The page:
Meeting Minutes

Meeting Minutes
posted: 04/03/09

County Council Meeting Minutes


March 17, 2009

County Council of Dorchester County

Regular Meeting Minutes

March 17, 2009

 

The County Council of Dorchester County met in regular session on March 17, 2009 with the following members present: Present were Jay L. Newcomb, President; William V. Nichols, Vice President; Effie M. Elzey; Ricky Travers; and Rick Price. Also present were E. Thomas Merryweather, County Attorney; Jane Baynard, County Manager and Donna Lane, Executive Administrative Specialist.

 

REGULAR SESSION

EXECUTIVE SESSION

The Council adjourned from a Regular Session and convened in a closed Executive

Session  pursuant to §10-508(A)(1) to discuss the appointment, employment, assignment, promotion, discipline, demotion, compensation, removal, resignation, or performance evaluation of appointees, employees, or officials over whom it has jurisdiction and pursuant §10-508(A) (4) to consider a preliminary matter that concerns the proposal for a business or industrial organization to locate, expand, or remain in the State. 

 

Voting in favor of the closed Executive Session were all Council members present.

 

REGULAR SESSION

 

INVOCATION AND PLEDGE OF ALLEGIANCE

 

Councilman Travers led the invocation and the pledge of allegiance.

 

CALL FOR ADDITIONS OR DELETIONS TO AGENDA

 

The Council approved the deletion of a discussion regarding the Dorchester County Revolving Loan Fund from the regular session agenda and the addition of a Program Open Space Funding request for a Christ Rock project.

 

APPROVAL OF MINUTES-MARCH 3, 2009

 

The Council approved the minutes for March 3, 2009 as amended.

 

APPROVAL OF DISBURSEMENTS

 

The Council approved the vouchers as presented.

 

FINANICAL REPORT: CASH AND INVESTMENTS

 

Councilman Newcomb reported total cash and investments as $9,346,733.49.

EXECUTIVE SESSION SUMMARY

The County Council of Dorchester County convened in an Executive Session at 4:30 p.m. on March 17, 2009 in a closed session at Room 110, County Office Building, 501 Court Lane, Cambridge, Maryland, pursuant to the State Government Article §10-508(A)(1) to discuss the appointment, employment, assignment, promotion, discipline, demotion, compensation, removal, resignation, or performance evaluation of appointees, employees, or officials over whom it has jurisdiction and pursuant §10-508(A) (4) to consider a preliminary matter that concerns the proposal for a business or industrial organization to locate, expand, or remain in the State.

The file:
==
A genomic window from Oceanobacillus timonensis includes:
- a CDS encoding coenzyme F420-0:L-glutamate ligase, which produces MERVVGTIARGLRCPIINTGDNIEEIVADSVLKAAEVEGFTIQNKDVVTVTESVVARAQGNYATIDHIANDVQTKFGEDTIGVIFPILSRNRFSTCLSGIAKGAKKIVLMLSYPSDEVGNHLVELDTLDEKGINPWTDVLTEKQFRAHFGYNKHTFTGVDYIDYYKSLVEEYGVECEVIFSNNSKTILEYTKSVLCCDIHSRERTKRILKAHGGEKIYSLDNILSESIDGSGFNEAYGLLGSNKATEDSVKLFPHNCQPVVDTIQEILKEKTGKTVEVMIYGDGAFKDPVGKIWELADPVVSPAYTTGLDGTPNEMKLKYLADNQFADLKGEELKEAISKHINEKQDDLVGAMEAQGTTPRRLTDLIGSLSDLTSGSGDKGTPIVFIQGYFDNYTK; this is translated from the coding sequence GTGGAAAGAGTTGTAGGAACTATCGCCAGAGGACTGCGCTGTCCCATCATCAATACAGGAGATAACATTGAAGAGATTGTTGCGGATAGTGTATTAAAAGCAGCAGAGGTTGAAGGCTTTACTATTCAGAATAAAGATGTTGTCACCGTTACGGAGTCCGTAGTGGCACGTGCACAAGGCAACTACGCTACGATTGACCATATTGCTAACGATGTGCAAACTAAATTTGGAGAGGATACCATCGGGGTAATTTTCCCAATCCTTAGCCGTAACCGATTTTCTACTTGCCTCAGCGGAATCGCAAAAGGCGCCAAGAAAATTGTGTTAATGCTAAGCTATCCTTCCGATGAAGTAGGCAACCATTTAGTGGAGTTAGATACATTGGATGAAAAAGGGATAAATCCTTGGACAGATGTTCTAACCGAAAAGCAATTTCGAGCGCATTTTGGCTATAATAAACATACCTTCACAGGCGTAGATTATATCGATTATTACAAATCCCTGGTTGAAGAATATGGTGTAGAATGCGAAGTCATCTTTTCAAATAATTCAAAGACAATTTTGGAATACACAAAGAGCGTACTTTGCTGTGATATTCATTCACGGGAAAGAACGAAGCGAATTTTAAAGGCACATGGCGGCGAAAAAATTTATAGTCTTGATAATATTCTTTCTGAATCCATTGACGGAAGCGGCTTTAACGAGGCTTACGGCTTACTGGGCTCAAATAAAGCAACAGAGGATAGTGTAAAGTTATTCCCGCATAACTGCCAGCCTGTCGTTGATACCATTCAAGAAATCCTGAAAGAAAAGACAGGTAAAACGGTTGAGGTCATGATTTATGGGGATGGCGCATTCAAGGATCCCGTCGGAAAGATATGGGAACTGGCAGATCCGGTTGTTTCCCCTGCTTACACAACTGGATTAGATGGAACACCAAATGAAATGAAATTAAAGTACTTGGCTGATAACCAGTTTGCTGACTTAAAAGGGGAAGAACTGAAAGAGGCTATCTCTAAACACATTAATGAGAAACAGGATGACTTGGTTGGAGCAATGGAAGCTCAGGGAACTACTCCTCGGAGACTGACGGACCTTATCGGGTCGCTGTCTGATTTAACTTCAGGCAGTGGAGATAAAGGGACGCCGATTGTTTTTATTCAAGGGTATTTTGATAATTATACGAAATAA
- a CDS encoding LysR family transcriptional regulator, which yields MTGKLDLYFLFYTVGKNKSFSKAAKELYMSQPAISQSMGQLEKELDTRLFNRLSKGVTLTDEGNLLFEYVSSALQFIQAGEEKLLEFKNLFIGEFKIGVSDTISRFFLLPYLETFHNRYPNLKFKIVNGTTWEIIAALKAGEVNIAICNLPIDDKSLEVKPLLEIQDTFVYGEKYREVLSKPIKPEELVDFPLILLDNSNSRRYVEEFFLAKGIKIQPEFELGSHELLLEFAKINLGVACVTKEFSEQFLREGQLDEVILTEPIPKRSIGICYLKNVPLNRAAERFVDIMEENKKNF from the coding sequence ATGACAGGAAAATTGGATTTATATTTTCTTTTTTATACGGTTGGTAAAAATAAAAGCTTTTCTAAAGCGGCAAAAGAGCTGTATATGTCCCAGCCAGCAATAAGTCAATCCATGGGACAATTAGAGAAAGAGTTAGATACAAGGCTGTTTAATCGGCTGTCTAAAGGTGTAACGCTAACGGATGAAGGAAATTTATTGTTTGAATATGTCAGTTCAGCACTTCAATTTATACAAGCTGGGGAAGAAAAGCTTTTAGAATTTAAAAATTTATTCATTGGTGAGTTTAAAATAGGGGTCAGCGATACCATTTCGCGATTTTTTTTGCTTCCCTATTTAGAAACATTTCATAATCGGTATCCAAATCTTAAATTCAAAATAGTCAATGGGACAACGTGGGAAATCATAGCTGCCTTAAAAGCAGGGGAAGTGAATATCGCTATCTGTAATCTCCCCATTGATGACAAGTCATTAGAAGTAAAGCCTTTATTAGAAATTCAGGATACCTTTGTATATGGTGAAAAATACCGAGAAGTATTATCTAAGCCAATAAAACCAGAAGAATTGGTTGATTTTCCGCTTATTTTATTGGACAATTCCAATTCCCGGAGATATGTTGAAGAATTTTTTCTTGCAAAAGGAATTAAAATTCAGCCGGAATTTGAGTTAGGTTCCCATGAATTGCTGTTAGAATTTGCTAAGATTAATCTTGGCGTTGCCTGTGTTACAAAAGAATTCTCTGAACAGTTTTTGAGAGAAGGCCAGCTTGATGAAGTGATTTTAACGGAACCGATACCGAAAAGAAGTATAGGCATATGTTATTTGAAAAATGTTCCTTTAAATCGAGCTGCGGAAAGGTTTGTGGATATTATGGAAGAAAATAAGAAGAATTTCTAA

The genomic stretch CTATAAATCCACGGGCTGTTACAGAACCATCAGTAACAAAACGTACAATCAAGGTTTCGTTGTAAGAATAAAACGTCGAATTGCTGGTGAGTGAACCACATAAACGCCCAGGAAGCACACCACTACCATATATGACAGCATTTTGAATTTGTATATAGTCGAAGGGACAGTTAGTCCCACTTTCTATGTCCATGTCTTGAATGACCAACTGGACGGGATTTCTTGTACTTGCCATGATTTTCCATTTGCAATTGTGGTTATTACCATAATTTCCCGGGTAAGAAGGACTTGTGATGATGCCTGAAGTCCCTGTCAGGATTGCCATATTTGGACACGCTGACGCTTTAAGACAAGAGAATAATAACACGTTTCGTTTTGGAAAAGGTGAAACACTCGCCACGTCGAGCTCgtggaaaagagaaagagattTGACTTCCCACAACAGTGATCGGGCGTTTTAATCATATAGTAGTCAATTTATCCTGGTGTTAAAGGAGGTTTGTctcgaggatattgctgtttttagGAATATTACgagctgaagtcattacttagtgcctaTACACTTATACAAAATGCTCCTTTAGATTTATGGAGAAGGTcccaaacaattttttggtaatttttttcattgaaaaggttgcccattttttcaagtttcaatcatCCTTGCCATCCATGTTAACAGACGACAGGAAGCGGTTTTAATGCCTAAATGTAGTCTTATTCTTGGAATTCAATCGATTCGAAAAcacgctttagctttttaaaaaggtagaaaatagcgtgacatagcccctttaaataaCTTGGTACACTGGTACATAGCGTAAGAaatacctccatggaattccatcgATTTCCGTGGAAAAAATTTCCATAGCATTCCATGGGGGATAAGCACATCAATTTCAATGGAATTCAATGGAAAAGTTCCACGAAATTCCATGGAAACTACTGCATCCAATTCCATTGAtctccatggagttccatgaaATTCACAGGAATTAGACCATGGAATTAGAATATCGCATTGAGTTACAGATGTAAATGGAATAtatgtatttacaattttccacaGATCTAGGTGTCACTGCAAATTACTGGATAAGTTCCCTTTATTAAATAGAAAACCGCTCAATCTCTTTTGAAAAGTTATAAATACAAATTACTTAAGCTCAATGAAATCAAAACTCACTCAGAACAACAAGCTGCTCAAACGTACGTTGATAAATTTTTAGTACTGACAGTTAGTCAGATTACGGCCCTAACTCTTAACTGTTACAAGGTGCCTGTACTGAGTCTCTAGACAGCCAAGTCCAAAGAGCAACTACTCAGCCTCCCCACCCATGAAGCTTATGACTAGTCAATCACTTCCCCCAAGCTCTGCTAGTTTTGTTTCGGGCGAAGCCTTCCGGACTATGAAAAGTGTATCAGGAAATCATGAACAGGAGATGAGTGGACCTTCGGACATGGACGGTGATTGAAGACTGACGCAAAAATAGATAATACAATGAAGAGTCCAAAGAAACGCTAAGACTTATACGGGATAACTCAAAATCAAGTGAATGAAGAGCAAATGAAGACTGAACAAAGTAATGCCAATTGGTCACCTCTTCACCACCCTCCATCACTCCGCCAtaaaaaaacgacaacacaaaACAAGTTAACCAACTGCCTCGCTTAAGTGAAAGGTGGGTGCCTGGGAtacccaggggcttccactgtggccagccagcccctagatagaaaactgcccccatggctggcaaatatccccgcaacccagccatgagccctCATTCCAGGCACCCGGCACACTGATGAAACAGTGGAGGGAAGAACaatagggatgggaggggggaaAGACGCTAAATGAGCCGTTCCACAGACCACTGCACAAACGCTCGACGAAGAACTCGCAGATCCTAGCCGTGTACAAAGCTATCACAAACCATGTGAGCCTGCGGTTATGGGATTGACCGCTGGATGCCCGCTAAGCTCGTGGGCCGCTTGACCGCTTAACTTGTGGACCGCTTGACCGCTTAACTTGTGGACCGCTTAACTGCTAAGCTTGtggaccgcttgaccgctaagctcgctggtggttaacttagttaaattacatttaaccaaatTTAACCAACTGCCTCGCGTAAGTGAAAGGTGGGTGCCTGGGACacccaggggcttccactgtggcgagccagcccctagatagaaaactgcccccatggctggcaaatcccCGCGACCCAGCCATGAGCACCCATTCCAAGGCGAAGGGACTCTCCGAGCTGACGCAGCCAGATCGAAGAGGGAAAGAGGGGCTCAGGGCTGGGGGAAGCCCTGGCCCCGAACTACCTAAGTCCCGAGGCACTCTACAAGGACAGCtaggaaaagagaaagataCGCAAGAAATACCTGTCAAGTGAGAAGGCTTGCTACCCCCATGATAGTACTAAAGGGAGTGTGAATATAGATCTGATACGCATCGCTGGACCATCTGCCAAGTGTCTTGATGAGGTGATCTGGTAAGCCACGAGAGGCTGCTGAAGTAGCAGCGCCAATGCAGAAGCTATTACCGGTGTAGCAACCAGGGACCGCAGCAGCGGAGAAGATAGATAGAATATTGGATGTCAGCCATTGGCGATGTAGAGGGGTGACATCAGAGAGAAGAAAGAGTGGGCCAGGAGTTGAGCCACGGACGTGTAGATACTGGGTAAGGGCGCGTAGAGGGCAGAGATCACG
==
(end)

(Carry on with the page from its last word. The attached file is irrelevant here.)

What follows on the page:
Motion made, seconded and carried to conduct a closed session pursuant to the above.  All members of the Council voted in the affirmative to conduct the closed session for the purposes stated above and to discuss the topics listed above.

 

Action taken at the closed session: 1) received information from representatives of Cambridge International regarding a new division-took no action; 2) discussed investment of public funds with legal counsel– took no action; 3) deferred discussion on the Dorchester County Revolving Loan Fund; 4) deferred a request of the Emergency Medical Services Director to revise hiring procedures for EMS personnel; 5) deferred a discussion on proposed amendments to the County’s Rules and Regulations; 6) discussed matters relating to a contingency fund request involving an employee-took no action.

 

The above information is being provided to the public pursuant to and in compliance with Section 10-509(b) and (c) of the State Government Article.

 

REGULAR SESSION

COMMENDATION-RETIREMENT-SAM CAMPBELL         

 

The Council presented a commendation to Sam Campbell congratulating Mr. Campbell on his retirement and recognizing his five years of dedicated service to Dorchester County through his employment with Dorchester County Animal Control in his capacity as Animal Control Supervisor.  Mr. Campbell accepted the commendation.  Sheriff Phillips commended Mr. Campbell on his dedicated service to Dorchester County.

 

COMMENDATIONS-VIKINGS SWIM TEAM           

 

The Council presented commendations to the following Vikings Women’s Swim Team members who ranked fifth out of 27 teams and winning State titles in the 200 yard freestyle relay and 50 yard freestyle during the Maryland State Championships held in Landover, Maryland on February 21, 2009: Taylor Mc Williams, Kathryn Adams, Megan McGowan, Emily McWilliams and Mallory McMahon.  Heidi Stout, Head Coach, Melanie Coleman, Head Coach, Ms. McWilliams, Ms. Adams, Ms. McGowan, Ms. McWilliams and Ms. McMahon accepted the commendations.

 

The Council presented commendations to the following Vikings Men’s Swim Team members for their outstanding accomplishments at the Maryland State Championship by ranking 13th out of 24 teams: Kevin Grier, Jon Linthicum, Collin Grier, Jordan Shockley, Stevie Mills and Josh Cannon.  Mr. Grier, Mr. Linthicum, Mr. Grier, Mr. Shockley, Mr. Mills and Mr. Cannon, Ms. Stout and Ms. Coleman accepted the commendations.